22 July 2007

The story continues here

In this post we will revisit some earlier posts where new information has been reported.

Following up on Climate impacts in China...Tibet is apparently doing it tough, with a warming rate 10 times as great as China as a whole.

The average annual temperature in Tibet, the roof of the world, was rising at a speed of 0.3 degrees Celsius every 10 years, Xinhua said.

In a follow-up of Glacier follow-up, multiple sources reported the following story on the impact of melting glaciers on sea-level rise.

The rapid melt of small glaciers and mountain ice caps will be the main source of sea level rise over the next century, according to a new study.

There have also been two items related to the Coral Controversy. The first is that near-misses by hurricanes appear to reduce the threat of coral bleaching from warm water.

...[A]ll hurricanes and tropical storms that passed within about 450 miles [~720 km] of the reefs caused surface-water cooling, with the greatest effect — a drop in average temperatures of as much as 5.5 degrees Fahrenheit [~3.3 C] — from storms that passed within 250 miles [~400 km].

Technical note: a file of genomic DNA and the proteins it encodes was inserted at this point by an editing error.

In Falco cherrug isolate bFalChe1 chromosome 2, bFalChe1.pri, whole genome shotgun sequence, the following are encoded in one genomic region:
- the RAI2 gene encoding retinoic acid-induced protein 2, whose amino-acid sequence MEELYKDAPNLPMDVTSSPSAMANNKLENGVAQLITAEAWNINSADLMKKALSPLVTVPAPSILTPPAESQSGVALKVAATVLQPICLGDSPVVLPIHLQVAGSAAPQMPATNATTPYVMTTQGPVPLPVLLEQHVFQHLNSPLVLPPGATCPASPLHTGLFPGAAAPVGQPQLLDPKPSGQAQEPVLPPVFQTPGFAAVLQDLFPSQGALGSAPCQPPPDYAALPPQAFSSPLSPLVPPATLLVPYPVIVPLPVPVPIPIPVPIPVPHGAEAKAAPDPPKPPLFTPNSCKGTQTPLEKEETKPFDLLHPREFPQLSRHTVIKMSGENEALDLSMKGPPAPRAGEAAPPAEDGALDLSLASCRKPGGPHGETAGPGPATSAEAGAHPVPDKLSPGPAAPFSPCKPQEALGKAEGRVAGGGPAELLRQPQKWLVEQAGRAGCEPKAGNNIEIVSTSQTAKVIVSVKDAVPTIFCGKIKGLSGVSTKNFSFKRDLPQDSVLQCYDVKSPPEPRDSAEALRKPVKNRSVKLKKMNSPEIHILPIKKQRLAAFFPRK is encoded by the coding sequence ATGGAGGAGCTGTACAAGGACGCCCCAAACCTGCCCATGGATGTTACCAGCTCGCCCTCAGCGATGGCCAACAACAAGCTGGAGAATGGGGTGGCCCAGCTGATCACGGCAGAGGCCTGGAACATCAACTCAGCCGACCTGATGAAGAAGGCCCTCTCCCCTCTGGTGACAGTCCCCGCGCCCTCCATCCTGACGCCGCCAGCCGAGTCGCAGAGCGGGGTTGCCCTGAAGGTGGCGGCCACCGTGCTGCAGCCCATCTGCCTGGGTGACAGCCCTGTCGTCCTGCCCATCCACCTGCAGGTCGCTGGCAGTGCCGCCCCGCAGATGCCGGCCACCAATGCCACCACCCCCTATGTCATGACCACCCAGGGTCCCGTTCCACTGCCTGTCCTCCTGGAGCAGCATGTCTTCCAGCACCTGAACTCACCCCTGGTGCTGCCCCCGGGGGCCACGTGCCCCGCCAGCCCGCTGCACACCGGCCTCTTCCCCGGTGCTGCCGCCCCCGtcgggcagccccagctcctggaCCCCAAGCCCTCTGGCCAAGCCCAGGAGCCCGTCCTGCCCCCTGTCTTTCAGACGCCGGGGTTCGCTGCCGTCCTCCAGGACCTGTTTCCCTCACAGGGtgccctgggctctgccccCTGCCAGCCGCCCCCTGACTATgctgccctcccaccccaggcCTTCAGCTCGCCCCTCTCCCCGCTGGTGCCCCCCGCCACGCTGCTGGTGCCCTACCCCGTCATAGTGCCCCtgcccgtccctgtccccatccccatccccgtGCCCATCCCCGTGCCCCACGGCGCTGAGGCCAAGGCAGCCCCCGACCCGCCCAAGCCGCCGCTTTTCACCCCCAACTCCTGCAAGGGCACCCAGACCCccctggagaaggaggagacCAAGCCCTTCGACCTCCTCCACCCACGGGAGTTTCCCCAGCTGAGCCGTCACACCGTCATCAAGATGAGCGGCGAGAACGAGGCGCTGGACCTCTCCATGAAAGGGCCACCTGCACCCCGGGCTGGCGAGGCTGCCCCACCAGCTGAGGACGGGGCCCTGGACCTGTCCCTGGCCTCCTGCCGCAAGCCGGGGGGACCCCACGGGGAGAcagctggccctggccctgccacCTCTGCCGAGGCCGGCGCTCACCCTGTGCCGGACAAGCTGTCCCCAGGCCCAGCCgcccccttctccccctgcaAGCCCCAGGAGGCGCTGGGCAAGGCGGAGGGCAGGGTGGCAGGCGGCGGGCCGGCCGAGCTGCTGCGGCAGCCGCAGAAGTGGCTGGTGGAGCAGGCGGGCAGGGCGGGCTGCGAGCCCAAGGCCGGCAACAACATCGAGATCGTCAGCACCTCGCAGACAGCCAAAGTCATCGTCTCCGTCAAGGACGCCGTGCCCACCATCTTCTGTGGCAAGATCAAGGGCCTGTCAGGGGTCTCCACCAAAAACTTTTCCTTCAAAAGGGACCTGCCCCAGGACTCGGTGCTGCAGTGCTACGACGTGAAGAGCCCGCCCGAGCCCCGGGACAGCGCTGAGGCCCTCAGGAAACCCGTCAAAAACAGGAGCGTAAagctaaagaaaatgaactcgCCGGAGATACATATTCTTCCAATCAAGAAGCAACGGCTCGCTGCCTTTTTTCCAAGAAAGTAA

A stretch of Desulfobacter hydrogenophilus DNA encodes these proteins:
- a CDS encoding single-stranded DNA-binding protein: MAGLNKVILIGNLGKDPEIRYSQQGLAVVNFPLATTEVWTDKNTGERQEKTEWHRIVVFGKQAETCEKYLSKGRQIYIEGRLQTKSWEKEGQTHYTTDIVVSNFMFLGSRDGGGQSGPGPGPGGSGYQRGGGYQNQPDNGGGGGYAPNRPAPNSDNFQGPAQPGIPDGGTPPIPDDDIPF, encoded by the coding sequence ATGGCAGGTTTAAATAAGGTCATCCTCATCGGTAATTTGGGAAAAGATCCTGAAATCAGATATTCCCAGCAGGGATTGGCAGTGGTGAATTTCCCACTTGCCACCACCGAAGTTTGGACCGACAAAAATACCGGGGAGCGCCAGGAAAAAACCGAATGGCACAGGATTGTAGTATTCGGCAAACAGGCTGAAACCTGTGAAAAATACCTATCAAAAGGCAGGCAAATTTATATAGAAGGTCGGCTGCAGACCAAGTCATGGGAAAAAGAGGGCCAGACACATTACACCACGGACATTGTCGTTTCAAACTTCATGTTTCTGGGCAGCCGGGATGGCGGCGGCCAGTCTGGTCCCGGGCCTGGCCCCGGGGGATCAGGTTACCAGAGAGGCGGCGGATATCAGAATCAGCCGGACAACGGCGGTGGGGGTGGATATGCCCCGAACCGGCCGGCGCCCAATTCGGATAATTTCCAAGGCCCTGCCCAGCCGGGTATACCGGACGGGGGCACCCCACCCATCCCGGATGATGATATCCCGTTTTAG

The second is an skeptical (and vitriolic) op-ed piece about the impacts of climate change on the Great Barrier Reef and indeed, the whole idea of global warming.

So why have we been swindled into believing this almost pristine system is just about to roll over and die when it shows so few signs of stress. There are many reasons and processes that have caused this and some of them are the same as why we should all be more than a little sceptical about the hypothesis that CO2 is causing global warming.

The first reason is that there is some very bad science around. Second, a mainly biological oriented scientific community seems to take little heed of the geological history of corals...

If it is part of the natural cycle, then why is it happening more frequently at this point in time? It's not the sun and it's not cosmic rays. It's the CO2. Its not pleasant to think about, but humans did it. Accept it, and let's move on to practical solutions for mitigation and adaptation. No more denial.

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